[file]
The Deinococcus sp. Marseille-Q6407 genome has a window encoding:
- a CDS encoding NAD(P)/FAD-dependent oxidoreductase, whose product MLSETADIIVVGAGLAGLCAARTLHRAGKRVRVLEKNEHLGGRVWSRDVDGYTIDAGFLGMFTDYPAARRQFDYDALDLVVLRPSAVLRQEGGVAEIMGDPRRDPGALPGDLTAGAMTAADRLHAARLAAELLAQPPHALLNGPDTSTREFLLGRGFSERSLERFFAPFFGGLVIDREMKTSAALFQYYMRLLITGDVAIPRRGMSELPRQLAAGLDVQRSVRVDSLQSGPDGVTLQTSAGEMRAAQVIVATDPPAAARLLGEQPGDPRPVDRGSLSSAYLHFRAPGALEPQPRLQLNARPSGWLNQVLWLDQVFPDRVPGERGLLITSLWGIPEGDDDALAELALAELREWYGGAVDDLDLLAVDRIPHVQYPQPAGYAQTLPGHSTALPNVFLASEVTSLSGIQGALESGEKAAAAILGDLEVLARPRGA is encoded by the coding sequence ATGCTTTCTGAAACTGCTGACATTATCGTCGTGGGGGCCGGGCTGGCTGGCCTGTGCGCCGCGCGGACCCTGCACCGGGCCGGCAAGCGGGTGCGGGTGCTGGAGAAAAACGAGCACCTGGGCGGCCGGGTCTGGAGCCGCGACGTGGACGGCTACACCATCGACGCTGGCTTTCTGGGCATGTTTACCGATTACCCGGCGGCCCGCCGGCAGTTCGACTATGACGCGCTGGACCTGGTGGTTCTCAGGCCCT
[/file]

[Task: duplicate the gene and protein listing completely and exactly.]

The Deinococcus sp. Marseille-Q6407 genome has a window encoding:
- a CDS encoding NAD(P)/FAD-dependent oxidoreductase, whose product MLSETADIIVVGAGLAGLCAARTLHRAGKRVRVLEKNEHLGGRVWSRDVDGYTIDAGFLGMFTDYPAARRQFDYDALDLVVLRPSAVLRQEGGVAEIMGDPRRDPGALPGDLTAGAMTAADRLHAARLAAELLAQPPHALLNGPDTSTREFLLGRGFSERSLERFFAPFFGGLVIDREMKTSAALFQYYMRLLITGDVAIPRRGMSELPRQLAAGLDVQRSVRVDSLQSGPDGVTLQTSAGEMRAAQVIVATDPPAAARLLGEQPGDPRPVDRGSLSSAYLHFRAPGALEPQPRLQLNARPSGWLNQVLWLDQVFPDRVPGERGLLITSLWGIPEGDDDALAELALAELREWYGGAVDDLDLLAVDRIPHVQYPQPAGYAQTLPGHSTALPNVFLASEVTSLSGIQGALESGEKAAAAILGDLEVLARPRGA is encoded by the coding sequence ATGCTTTCTGAAACTGCTGACATTATCGTCGTGGGGGCCGGGCTGGCTGGCCTGTGCGCCGCGCGGACCCTGCACCGGGCCGGCAAGCGGGTGCGGGTGCTGGAGAAAAACGAGCACCTGGGCGGCCGGGTCTGGAGCCGCGACGTGGACGGCTACACCATCGACGCTGGCTTTCTGGGCATGTTTACCGATTACCCGGCGGCCCGCCGGCAGTTCGACTATGACGCGCTGGACCTGGTGGTTCTCAGGCCCT